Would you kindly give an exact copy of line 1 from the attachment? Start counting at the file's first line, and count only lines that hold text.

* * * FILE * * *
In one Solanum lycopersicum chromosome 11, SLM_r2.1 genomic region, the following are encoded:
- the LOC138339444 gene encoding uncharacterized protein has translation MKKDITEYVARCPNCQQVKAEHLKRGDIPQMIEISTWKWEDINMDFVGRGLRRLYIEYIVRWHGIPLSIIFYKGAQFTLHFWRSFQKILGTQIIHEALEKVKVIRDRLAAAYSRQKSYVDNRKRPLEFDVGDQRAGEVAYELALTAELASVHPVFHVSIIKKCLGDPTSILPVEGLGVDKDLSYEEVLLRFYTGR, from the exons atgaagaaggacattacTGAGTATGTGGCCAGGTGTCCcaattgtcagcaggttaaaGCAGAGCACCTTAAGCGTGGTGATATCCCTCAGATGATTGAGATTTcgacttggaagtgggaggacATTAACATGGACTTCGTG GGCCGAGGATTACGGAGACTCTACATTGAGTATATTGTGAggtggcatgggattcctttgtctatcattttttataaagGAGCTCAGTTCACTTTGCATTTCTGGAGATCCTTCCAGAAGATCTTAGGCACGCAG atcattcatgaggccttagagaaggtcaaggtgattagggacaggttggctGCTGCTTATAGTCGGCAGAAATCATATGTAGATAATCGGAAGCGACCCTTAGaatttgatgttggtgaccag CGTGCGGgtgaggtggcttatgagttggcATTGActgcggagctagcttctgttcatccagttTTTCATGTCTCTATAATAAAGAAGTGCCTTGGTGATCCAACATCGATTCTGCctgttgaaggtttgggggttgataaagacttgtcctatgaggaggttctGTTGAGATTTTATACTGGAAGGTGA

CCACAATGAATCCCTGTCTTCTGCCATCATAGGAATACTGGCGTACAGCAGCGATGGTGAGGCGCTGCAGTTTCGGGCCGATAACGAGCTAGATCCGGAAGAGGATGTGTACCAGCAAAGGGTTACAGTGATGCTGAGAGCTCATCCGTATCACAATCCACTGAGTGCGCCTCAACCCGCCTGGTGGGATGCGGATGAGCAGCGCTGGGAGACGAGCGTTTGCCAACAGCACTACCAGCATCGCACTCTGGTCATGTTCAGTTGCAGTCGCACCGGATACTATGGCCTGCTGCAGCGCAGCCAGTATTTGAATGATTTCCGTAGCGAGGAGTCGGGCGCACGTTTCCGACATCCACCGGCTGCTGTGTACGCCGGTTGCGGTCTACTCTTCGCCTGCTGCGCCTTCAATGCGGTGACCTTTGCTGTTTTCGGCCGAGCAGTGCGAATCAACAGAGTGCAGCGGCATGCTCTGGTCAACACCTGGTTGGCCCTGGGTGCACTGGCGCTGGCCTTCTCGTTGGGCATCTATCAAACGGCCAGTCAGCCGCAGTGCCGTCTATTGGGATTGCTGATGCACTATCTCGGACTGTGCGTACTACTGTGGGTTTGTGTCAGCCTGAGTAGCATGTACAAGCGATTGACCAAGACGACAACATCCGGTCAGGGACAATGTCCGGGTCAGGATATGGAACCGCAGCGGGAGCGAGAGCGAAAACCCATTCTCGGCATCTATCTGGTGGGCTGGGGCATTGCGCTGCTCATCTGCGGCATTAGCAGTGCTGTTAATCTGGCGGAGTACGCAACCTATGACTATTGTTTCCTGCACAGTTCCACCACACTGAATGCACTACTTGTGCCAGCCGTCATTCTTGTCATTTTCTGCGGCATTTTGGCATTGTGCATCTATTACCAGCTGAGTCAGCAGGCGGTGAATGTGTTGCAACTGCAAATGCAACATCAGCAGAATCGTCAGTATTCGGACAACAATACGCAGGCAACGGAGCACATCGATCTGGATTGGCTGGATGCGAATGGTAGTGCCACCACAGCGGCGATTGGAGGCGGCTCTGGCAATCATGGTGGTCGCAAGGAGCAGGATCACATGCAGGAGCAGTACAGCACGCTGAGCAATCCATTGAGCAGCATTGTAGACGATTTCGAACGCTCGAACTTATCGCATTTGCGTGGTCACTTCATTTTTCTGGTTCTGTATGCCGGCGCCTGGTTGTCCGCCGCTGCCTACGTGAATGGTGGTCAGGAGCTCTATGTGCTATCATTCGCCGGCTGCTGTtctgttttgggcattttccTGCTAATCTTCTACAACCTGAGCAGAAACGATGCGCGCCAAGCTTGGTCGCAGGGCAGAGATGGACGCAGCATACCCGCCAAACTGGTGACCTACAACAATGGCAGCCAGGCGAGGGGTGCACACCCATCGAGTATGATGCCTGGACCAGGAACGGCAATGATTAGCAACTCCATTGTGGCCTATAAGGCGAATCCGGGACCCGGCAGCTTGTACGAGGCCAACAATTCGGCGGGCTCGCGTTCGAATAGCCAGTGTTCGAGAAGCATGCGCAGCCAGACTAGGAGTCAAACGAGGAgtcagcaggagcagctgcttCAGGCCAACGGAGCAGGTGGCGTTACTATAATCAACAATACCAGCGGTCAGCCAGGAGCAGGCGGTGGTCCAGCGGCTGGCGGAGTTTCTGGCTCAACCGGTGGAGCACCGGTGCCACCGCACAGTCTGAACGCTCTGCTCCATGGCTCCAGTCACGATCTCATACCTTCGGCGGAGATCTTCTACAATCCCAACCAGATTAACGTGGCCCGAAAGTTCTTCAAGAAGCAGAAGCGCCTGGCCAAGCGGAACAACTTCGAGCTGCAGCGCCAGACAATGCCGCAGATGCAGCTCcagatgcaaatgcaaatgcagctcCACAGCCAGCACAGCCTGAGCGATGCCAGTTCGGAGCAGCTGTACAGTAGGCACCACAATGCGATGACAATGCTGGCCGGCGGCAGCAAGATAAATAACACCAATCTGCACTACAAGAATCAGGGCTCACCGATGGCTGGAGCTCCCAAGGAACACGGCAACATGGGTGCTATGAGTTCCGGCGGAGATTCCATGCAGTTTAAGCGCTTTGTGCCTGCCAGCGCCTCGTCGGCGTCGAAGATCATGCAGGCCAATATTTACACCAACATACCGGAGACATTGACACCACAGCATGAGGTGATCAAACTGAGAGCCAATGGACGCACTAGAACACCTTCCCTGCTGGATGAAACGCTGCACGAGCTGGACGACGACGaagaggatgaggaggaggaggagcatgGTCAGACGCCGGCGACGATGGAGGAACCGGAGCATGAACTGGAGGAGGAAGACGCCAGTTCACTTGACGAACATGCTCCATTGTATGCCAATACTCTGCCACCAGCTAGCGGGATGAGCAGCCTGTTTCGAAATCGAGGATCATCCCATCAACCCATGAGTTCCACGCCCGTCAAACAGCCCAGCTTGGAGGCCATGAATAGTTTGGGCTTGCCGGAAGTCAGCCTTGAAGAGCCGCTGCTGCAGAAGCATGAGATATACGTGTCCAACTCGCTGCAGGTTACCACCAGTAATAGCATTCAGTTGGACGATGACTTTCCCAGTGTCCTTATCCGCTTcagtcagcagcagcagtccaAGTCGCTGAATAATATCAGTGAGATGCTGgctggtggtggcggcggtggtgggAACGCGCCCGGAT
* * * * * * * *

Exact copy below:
In one Solanum lycopersicum chromosome 11, SLM_r2.1 genomic region, the following are encoded: